New Delhi, Nov. 8: India will urge the original manufacturers of the MiG and Jaguar fighters to expedite delivery of their designs, Indian Air Force sources said here today.
A meeting chaired by defence minister George Fernandes in the wake of Tuesday’s crash of a Jaguar in Ambala concluded that though the accident rate of air force craft was progressively low, the IAF inventory basically comprised aircraft that were built on technology of 1950s and 1960s vintage.
More than 50 per cent of IAF crashes are of the MiG 21s which are the core of its combat fleet. Neither the MiG 21s (by the now-Ukraine-based MiG Corporation) nor the Jaguars are commercially produced by the original manufacturers — MiG Corporation and British Aerospace-Dassault Breguet — anymore.
The Jaguars are manufactured in India under licence by Hindustan Aeronautics Limited in Bangalore and the MiG 21s are being upgraded by HAL facilities in Koraput and Lucknow.
There is, however, little evidence to suggest that the original manufacturers will part with the design though, the sources expected, it might be possible within the overall framework of India’s long-term associations with them.
The Jaguar that crashed in Ambala on Tuesday was of recent vintage, having come out of the Bangalore facility only in 1997. The pilot, Flight Lieutenant Rehani, too, was fully operational and had 400 hours of flying experience in the Jaguar and was considered “high average” in ability. He had flown the same aircraft just a week back.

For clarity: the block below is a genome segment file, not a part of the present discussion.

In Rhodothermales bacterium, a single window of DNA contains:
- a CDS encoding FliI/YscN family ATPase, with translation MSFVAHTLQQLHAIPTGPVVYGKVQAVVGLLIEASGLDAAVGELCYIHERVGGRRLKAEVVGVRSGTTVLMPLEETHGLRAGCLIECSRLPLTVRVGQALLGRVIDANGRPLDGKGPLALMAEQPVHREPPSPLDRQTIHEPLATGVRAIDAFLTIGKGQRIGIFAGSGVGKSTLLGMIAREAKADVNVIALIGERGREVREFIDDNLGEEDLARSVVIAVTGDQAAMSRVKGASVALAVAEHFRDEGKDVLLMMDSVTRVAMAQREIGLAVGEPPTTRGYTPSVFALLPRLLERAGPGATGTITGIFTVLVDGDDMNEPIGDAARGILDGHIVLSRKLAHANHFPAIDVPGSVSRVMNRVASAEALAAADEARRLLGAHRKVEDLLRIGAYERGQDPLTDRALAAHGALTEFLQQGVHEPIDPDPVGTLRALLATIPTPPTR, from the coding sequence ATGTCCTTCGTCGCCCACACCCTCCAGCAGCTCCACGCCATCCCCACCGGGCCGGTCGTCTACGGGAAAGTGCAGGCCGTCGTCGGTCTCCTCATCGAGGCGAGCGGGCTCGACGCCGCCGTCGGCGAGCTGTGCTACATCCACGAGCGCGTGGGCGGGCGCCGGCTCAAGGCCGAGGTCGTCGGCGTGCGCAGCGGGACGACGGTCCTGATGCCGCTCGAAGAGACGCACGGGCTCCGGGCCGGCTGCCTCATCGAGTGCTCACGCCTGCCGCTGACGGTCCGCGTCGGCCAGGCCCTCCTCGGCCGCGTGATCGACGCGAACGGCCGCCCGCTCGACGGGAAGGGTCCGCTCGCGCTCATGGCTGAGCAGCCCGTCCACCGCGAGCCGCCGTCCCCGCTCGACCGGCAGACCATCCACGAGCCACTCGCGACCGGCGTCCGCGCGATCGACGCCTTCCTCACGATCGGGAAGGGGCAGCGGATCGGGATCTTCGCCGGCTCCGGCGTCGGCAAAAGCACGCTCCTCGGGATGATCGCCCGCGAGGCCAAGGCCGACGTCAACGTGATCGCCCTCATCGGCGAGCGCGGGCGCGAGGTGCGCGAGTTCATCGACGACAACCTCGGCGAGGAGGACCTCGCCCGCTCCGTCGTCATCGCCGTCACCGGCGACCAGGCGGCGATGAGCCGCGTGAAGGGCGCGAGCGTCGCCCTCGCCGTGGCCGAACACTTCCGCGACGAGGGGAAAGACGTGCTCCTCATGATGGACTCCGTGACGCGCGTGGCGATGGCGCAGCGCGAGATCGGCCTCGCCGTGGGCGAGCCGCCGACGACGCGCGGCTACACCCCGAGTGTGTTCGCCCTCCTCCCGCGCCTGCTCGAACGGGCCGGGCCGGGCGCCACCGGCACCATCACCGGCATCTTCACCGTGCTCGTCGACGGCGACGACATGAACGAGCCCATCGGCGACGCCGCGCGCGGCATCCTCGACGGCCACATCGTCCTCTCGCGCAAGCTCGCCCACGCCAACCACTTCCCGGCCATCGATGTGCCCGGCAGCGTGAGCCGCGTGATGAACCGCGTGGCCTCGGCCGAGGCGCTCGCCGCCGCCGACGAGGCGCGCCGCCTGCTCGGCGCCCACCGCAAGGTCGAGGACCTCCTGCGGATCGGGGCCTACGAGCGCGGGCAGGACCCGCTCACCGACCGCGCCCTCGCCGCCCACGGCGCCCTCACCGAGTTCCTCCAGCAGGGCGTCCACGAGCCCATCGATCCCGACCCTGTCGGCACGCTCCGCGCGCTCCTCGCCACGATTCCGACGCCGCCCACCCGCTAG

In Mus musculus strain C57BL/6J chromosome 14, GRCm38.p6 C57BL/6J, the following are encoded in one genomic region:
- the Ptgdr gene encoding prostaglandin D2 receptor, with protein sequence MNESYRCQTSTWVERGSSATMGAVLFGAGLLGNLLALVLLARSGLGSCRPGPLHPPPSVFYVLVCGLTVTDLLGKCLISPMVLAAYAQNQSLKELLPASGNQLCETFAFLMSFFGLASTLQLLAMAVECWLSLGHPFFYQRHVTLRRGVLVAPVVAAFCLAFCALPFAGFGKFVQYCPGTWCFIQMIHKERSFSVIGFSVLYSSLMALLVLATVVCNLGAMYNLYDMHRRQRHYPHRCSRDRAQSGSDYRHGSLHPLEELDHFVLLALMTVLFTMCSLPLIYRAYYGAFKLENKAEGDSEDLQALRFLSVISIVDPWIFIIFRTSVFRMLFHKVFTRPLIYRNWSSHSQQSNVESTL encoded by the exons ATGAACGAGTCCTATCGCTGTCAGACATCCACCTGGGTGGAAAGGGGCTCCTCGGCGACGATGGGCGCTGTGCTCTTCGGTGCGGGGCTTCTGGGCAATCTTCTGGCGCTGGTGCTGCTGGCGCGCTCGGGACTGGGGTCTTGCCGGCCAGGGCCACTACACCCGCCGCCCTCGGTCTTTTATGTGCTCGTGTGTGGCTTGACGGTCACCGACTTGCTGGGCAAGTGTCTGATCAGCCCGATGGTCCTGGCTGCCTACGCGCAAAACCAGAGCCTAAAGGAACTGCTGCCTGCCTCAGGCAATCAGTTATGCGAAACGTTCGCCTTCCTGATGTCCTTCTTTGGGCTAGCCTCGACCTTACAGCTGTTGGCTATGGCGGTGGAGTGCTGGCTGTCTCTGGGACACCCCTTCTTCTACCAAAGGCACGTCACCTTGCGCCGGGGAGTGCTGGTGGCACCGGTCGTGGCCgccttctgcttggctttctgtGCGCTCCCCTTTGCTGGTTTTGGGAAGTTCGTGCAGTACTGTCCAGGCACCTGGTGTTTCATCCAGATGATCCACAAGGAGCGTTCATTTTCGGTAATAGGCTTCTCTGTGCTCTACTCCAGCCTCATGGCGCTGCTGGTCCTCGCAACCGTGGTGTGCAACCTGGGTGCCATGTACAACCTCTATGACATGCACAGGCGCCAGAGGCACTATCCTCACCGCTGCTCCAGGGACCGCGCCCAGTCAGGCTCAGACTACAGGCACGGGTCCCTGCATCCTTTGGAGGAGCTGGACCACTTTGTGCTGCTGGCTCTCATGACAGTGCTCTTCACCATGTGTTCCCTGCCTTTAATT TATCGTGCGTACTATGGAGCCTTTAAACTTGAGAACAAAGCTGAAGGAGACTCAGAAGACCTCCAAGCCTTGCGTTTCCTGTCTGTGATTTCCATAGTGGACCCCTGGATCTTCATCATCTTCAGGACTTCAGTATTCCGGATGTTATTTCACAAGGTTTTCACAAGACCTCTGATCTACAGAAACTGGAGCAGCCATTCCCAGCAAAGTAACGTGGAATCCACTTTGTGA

The sources said that though the flight data recorder (Black Box) had been recovered from the debris, it had not yet been unspooled because it was jammed. The machine has been sent to Bangalore. The recorder is expected to reveal in detail what happened in the crucial seconds before the crash.
Preliminary investigation suggests that Rehani found the controls were not responding immediately after takeoff. The undercarriage had frozen and the wheels did not close. About 300 feet in the air, Rehani felt the Jaguar rolling to the left. It was at that stage that he ejected. “Fortunately his parachute opened but he fell badly, injuring his spine. He is still in hospital and it is difficult to say even now how he will shape up,” the sources said.
In May this year, another Jaguar from the same (14) squadron had crashed in Ambala and the pilot, Flying Officer Paliwal, was killed. The sources said the reason for that crash was possibly human error. Paliwal’s Jaguar was found to have “over-rotated” on takeoff when the wheels hit the barrier around the airfield and the airbrakes were activated.
The sources said the air force and its support outfits — National Aeronautical Laboratory and Hindustan Aeronautics — were seeking to overcome the gap in knowledge on design databases by indigenisation. But there were crucial sub-systems where more information was necessary. “Since the design data is never available, there is a limit to indigenisation,” the sources said.